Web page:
Ryan Rodney Reynolds, actor (born 23 October 1976 in Vancouver, BC). Charming, affable and boyishly handsome, Ryan Reynolds is one of the most recognized Canadian actors in Hollywood. His roles in the ABC sitcom Two Guys, a Girl and a Pizza Place (aka Two Guys and a Girl, 1998–2001) and the college comedy National Lampoon's Van Wilder (2002) established his persona as a charismatic, quirky and quick-witted smart aleck. He has appeared in a wide range of Canadian and Hollywood films, including the heist movie Foolproof (2003), the romantic comedies Definitely, Maybe (2008) and The Proposal (2009), and the action movies X-Men Origins: Wolverine (2009), Green Lantern (2011), Deadpool (2016) and Deadpool 2 (2018). He has a star on Canada’s Walk of Fame and the Hollywood Walk of Fame and has won two People’s Choice Awards, including Favourite Movie Actor in 2017.

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Richard Wagamese

Richard Wagamese, Anishinaabe (Ojibwe) novelist, journalist, mentor (born 4 October 1955 in northwestern ON; died 10 March 2017 in Kamloops, BC). A well-known Indigenous writer in Canada, Wagamese won several awards including the Canada Council for the Arts Molson Prize (2013) and the Writers’ Trust of Canada’s Matt Cohen Award (2015). His works speak about the historical and contemporary socio-economic issues affecting Indigenous communities in Canada. They also bring attention to issues regarding Indigenous identity, culture and truth and reconciliation. A beloved writer, Wagamese’s works have inspired many Indigenous and non-Indigenous peoples and writers alike.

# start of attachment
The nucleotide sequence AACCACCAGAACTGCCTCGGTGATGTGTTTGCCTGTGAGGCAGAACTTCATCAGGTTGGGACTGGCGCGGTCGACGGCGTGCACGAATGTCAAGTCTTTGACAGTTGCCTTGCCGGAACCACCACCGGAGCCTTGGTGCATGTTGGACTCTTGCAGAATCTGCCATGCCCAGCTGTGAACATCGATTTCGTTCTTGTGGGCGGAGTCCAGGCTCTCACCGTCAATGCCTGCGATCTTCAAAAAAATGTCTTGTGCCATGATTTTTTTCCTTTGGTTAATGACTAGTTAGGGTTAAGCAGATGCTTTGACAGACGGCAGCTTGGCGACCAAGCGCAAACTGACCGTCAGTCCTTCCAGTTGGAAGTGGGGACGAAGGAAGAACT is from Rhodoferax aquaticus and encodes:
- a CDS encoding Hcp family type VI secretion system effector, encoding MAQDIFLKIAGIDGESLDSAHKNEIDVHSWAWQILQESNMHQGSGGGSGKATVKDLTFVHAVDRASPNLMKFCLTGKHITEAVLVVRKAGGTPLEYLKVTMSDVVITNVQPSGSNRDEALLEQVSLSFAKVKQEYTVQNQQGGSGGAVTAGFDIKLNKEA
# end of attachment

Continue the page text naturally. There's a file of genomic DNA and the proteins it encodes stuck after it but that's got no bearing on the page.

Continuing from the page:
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Tommy Banks

The Honourable Thomas Benjamin Banks, OC, AOE, pianist, conductor, arranger, composer, TV personality, actor, producer, politician (born 17 December 1936 in Calgary, AB; died 25 January 2018 in Edmonton, AB).

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Robert Turner

Robert Turner (Comrie). Composer, radio producer, teacher, b Montreal 6 Jun 1920, died Winnipeg 26 Jan 2012; B MUS (McGill) 1943, M MUS (Peabody College) 1950, D MUS (McGill) 1953.

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Marianas Trench

​Vancouver pop-rock quartet Marianas Trench burst onto the Canadian music scene in 2006 with the hit singles “Say Anything” and “Shake Tramp” from their debut album, Fix Me.

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Tatiana Maslany

Tatiana Gabrielle Maslany, actor (born 22 September 1985 in Regina, Saskatchewan). Versatile film and television actor Tatiana Maslany is perhaps best known for her multiple performances as various clones in the hit sci-fi series Orphan Black (2013–17). In 2016, she became the first Canadian actor to win a Primetime Emmy Award for a Canadian television series. She has also won five Canadian Screen Awards, two Gemini Awards, two ACTRA Awards and numerous other honours.

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Pitikwahanapiwiyin (Poundmaker)